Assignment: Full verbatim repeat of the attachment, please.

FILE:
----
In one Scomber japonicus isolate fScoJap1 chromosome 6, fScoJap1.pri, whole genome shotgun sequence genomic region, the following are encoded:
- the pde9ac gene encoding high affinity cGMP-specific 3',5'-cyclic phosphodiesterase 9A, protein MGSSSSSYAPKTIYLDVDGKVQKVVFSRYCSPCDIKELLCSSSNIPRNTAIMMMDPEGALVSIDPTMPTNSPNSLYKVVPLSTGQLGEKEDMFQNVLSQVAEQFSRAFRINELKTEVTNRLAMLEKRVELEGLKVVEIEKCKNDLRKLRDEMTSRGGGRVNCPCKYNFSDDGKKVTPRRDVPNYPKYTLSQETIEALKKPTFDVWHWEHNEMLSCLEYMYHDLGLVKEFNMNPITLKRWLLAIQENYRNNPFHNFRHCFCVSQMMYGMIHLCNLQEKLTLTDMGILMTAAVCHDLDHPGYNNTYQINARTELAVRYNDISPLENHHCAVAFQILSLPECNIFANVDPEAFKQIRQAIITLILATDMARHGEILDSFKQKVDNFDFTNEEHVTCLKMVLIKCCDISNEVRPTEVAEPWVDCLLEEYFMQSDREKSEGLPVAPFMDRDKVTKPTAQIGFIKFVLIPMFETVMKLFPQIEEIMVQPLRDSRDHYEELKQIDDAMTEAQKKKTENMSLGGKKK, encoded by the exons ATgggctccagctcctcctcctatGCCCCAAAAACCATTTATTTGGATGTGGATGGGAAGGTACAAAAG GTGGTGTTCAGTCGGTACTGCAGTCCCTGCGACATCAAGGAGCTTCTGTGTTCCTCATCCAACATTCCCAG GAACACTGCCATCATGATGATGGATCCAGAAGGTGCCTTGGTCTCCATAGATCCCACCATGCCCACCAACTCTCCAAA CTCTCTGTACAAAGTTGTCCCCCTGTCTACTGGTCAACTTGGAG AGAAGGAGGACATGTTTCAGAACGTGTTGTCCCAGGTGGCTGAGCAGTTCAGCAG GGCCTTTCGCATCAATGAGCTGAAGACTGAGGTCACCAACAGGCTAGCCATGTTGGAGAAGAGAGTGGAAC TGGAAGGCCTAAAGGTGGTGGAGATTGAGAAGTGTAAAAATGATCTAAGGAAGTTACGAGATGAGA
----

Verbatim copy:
In one Scomber japonicus isolate fScoJap1 chromosome 6, fScoJap1.pri, whole genome shotgun sequence genomic region, the following are encoded:
- the pde9ac gene encoding high affinity cGMP-specific 3',5'-cyclic phosphodiesterase 9A, protein MGSSSSSYAPKTIYLDVDGKVQKVVFSRYCSPCDIKELLCSSSNIPRNTAIMMMDPEGALVSIDPTMPTNSPNSLYKVVPLSTGQLGEKEDMFQNVLSQVAEQFSRAFRINELKTEVTNRLAMLEKRVELEGLKVVEIEKCKNDLRKLRDEMTSRGGGRVNCPCKYNFSDDGKKVTPRRDVPNYPKYTLSQETIEALKKPTFDVWHWEHNEMLSCLEYMYHDLGLVKEFNMNPITLKRWLLAIQENYRNNPFHNFRHCFCVSQMMYGMIHLCNLQEKLTLTDMGILMTAAVCHDLDHPGYNNTYQINARTELAVRYNDISPLENHHCAVAFQILSLPECNIFANVDPEAFKQIRQAIITLILATDMARHGEILDSFKQKVDNFDFTNEEHVTCLKMVLIKCCDISNEVRPTEVAEPWVDCLLEEYFMQSDREKSEGLPVAPFMDRDKVTKPTAQIGFIKFVLIPMFETVMKLFPQIEEIMVQPLRDSRDHYEELKQIDDAMTEAQKKKTENMSLGGKKK, encoded by the exons ATgggctccagctcctcctcctatGCCCCAAAAACCATTTATTTGGATGTGGATGGGAAGGTACAAAAG GTGGTGTTCAGTCGGTACTGCAGTCCCTGCGACATCAAGGAGCTTCTGTGTTCCTCATCCAACATTCCCAG GAACACTGCCATCATGATGATGGATCCAGAAGGTGCCTTGGTCTCCATAGATCCCACCATGCCCACCAACTCTCCAAA CTCTCTGTACAAAGTTGTCCCCCTGTCTACTGGTCAACTTGGAG AGAAGGAGGACATGTTTCAGAACGTGTTGTCCCAGGTGGCTGAGCAGTTCAGCAG GGCCTTTCGCATCAATGAGCTGAAGACTGAGGTCACCAACAGGCTAGCCATGTTGGAGAAGAGAGTGGAAC TGGAAGGCCTAAAGGTGGTGGAGATTGAGAAGTGTAAAAATGATCTAAGGAAGTTACGAGATGAGA